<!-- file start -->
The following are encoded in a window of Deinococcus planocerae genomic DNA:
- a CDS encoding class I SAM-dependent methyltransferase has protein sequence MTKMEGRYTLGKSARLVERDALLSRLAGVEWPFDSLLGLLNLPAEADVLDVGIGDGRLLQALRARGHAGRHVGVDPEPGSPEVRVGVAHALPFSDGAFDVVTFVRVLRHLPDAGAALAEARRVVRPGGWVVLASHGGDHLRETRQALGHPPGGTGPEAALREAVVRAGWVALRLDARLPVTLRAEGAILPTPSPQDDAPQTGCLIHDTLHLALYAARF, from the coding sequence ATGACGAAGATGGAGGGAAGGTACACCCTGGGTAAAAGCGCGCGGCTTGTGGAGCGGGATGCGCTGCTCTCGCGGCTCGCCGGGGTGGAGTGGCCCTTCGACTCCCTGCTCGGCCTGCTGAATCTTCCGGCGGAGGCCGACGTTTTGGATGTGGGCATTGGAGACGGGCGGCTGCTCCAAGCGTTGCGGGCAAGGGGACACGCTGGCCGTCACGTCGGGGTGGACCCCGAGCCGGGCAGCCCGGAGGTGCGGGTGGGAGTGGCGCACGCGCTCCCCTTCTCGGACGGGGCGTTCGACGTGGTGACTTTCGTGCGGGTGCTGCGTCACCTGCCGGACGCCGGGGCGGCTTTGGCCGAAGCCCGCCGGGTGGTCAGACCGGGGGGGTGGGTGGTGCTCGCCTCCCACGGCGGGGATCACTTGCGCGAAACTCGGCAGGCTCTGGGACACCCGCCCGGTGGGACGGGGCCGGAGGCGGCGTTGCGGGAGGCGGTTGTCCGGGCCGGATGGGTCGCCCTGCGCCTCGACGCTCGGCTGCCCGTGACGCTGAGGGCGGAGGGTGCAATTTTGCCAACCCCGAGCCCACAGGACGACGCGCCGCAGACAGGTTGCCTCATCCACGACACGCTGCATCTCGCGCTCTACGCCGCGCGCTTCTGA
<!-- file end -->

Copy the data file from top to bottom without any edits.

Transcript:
The following are encoded in a window of Deinococcus planocerae genomic DNA:
- a CDS encoding class I SAM-dependent methyltransferase has protein sequence MTKMEGRYTLGKSARLVERDALLSRLAGVEWPFDSLLGLLNLPAEADVLDVGIGDGRLLQALRARGHAGRHVGVDPEPGSPEVRVGVAHALPFSDGAFDVVTFVRVLRHLPDAGAALAEARRVVRPGGWVVLASHGGDHLRETRQALGHPPGGTGPEAALREAVVRAGWVALRLDARLPVTLRAEGAILPTPSPQDDAPQTGCLIHDTLHLALYAARF, from the coding sequence ATGACGAAGATGGAGGGAAGGTACACCCTGGGTAAAAGCGCGCGGCTTGTGGAGCGGGATGCGCTGCTCTCGCGGCTCGCCGGGGTGGAGTGGCCCTTCGACTCCCTGCTCGGCCTGCTGAATCTTCCGGCGGAGGCCGACGTTTTGGATGTGGGCATTGGAGACGGGCGGCTGCTCCAAGCGTTGCGGGCAAGGGGACACGCTGGCCGTCACGTCGGGGTGGACCCCGAGCCGGGCAGCCCGGAGGTGCGGGTGGGAGTGGCGCACGCGCTCCCCTTCTCGGACGGGGCGTTCGACGTGGTGACTTTCGTGCGGGTGCTGCGTCACCTGCCGGACGCCGGGGCGGCTTTGGCCGAAGCCCGCCGGGTGGTCAGACCGGGGGGGTGGGTGGTGCTCGCCTCCCACGGCGGGGATCACTTGCGCGAAACTCGGCAGGCTCTGGGACACCCGCCCGGTGGGACGGGGCCGGAGGCGGCGTTGCGGGAGGCGGTTGTCCGGGCCGGATGGGTCGCCCTGCGCCTCGACGCTCGGCTGCCCGTGACGCTGAGGGCGGAGGGTGCAATTTTGCCAACCCCGAGCCCACAGGACGACGCGCCGCAGACAGGTTGCCTCATCCACGACACGCTGCATCTCGCGCTCTACGCCGCGCGCTTCTGA